4. Emojis Should Be Used With Caution

We understand that experimenting with typefaces and emoticons may be entertaining, but do they truly add value to your content? Subject lines featuring emojis, believe it or not, tend to have a greater open rate. However, an emoji should never be used instead of a real word; instead, it should only be used at the start or end of a subject line. If you think emojis add value to your email, incorporate them, but keep in mind that not everyone will see them. At some point, that is certain to happen, and the same is true for photos. You can strive to suit every sort of user, but flexibility will be required at some point, and that’s fine.

5. Make Sure Your Font Type And Size Are Correct

Consider the font size of your text and how simple it will be to read when developing business email templates. Maintain a minimum of 14 pixels as font size for desktop and 16 pixels for mobile devices. These are the most common sizes, which guarantee that readers will not struggle to read your emails and that your elements will not get distorted if they must zoom in.

When it comes to clicking links in your email, the size of the text (and maybe the amount of whitespace) counts. Because the displays on mobile devices are small, it might be difficult to hit the correct location for the link.

Many typefaces, especially on mobile screens, are excessively close together or exceedingly difficult to read. Keep things basic in this section. Arial, Tahoma, and Calibri are examples of sans serif typefaces that are a safe bet.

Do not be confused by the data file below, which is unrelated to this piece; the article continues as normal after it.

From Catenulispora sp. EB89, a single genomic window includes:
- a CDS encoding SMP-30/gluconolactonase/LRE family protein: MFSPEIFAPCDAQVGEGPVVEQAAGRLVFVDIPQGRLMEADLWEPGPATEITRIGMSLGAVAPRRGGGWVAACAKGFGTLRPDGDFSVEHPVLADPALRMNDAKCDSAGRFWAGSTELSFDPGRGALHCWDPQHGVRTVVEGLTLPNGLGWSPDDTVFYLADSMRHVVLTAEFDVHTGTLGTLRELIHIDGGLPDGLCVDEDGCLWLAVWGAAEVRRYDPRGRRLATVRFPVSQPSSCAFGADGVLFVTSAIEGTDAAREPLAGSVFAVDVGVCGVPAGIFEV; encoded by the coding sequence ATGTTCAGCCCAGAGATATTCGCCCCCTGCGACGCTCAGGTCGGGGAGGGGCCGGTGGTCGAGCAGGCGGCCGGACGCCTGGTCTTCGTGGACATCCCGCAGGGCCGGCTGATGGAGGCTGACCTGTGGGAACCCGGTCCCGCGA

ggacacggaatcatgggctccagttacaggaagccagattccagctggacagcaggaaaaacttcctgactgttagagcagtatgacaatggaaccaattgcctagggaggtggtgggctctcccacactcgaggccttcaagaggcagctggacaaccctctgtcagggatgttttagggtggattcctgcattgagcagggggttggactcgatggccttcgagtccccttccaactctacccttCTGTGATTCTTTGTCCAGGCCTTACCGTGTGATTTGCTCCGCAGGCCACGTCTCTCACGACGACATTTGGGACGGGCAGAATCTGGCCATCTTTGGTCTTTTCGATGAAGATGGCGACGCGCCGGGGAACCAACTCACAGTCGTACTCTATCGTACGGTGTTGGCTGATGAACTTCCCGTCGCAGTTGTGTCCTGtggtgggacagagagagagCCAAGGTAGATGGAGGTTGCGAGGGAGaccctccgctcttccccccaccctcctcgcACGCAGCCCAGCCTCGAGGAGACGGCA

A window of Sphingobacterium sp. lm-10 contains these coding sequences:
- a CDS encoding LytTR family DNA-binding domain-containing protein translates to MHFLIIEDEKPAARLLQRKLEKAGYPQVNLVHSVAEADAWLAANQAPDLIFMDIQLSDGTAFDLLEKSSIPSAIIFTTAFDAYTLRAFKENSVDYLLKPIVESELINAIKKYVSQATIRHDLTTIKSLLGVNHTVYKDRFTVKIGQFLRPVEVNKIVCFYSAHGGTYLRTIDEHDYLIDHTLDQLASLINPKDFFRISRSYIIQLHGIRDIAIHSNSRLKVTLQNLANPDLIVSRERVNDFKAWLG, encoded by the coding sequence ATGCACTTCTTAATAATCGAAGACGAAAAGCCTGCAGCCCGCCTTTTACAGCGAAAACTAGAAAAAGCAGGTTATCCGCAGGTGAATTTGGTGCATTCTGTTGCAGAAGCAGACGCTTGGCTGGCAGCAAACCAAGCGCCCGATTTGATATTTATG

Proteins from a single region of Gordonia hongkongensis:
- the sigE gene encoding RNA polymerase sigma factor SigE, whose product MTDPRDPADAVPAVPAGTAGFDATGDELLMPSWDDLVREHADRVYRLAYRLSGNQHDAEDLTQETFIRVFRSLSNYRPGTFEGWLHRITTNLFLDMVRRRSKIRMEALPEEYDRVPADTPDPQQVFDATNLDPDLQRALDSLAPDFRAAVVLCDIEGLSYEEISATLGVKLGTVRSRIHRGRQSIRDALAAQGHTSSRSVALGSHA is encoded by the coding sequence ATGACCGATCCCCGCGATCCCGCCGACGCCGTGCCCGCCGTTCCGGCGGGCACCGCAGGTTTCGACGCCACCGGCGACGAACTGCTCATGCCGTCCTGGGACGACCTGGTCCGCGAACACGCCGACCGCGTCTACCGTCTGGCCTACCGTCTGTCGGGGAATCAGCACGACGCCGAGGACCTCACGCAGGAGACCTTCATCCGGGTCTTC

6. Make High-Quality Content A Priority

The fundamental objective of every email is to offer useful information to your readers and encourage them to take action. Not only do you want your material to be as simple to read as possible, but you also want to make sure that what they’re reading offers value. If a subscriber thinks you’re wasting their time by sending them meaningless material (among 126 such emails,) they’ll unsubscribe or, worse, label your emails as spam. On the other hand, excellent material may help you develop trust and deepen your relationship with your readers.

Summing Up

It’s critical to check your emails for design accessibility to ensure that your content, promotions, and resources are available to all types of people in your database. We live in a world where modern technology is always evolving to make life simpler for a wide population. Incorporating these suggestions into your business email templates will make them more comprehensible and user-friendly, and improving your email accessibility will broaden your client base.

Author: Kevin George is the head of marketing at Email Uplers, that specializes in crafting Professional Email Templates, PSD to Email conversion, and Mailchimp Templates. Kevin loves gadgets, bikes & jazz, and he breathes email marketing. He enjoys sharing his insights and thoughts on email marketing best practices on email marketing blog.